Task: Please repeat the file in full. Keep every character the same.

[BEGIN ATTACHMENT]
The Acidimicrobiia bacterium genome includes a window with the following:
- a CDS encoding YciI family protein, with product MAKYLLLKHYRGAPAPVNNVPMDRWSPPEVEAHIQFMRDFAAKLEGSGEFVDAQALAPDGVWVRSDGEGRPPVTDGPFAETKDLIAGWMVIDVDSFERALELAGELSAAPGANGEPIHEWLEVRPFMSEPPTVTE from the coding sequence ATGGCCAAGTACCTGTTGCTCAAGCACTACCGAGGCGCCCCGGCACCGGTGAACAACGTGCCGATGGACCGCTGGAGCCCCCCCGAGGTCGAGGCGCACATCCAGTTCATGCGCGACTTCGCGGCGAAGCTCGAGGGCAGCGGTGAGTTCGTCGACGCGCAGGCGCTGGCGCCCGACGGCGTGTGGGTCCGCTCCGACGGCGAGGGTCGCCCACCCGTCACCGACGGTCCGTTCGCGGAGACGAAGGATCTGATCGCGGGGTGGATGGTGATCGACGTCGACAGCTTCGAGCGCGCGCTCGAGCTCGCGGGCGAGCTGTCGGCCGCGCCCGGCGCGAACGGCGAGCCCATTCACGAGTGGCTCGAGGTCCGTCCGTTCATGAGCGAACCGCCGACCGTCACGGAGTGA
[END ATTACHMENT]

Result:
The Acidimicrobiia bacterium genome includes a window with the following:
- a CDS encoding YciI family protein, with product MAKYLLLKHYRGAPAPVNNVPMDRWSPPEVEAHIQFMRDFAAKLEGSGEFVDAQALAPDGVWVRSDGEGRPPVTDGPFAETKDLIAGWMVIDVDSFERALELAGELSAAPGANGEPIHEWLEVRPFMSEPPTVTE from the coding sequence ATGGCCAAGTACCTGTTGCTCAAGCACTACCGAGGCGCCCCGGCACCGGTGAACAACGTGCCGATGGACCGCTGGAGCCCCCCCGAGGTCGAGGCGCACATCCAGTTCATGCGCGACTTCGCGGCGAAGCTCGAGGGCAGCGGTGAGTTCGTCGACGCGCAGGCGCTGGCGCCCGACGGCGTGTGGGTCCGCTCCGACGGCGAGGGTCGCCCACCCGTCACCGACGGTCCGTTCGCGGAGACGAAGGATCTGATCGCGGGGTGGATGGTGATCGACGTCGACAGCTTCGAGCGCGCGCTCGAGCTCGCGGGCGAGCTGTCGGCCGCGCCCGGCGCGAACGGCGAGCCCATTCACGAGTGGCTCGAGGTCCGTCCGTTCATGAGCGAACCGCCGACCGTCACGGAGTGA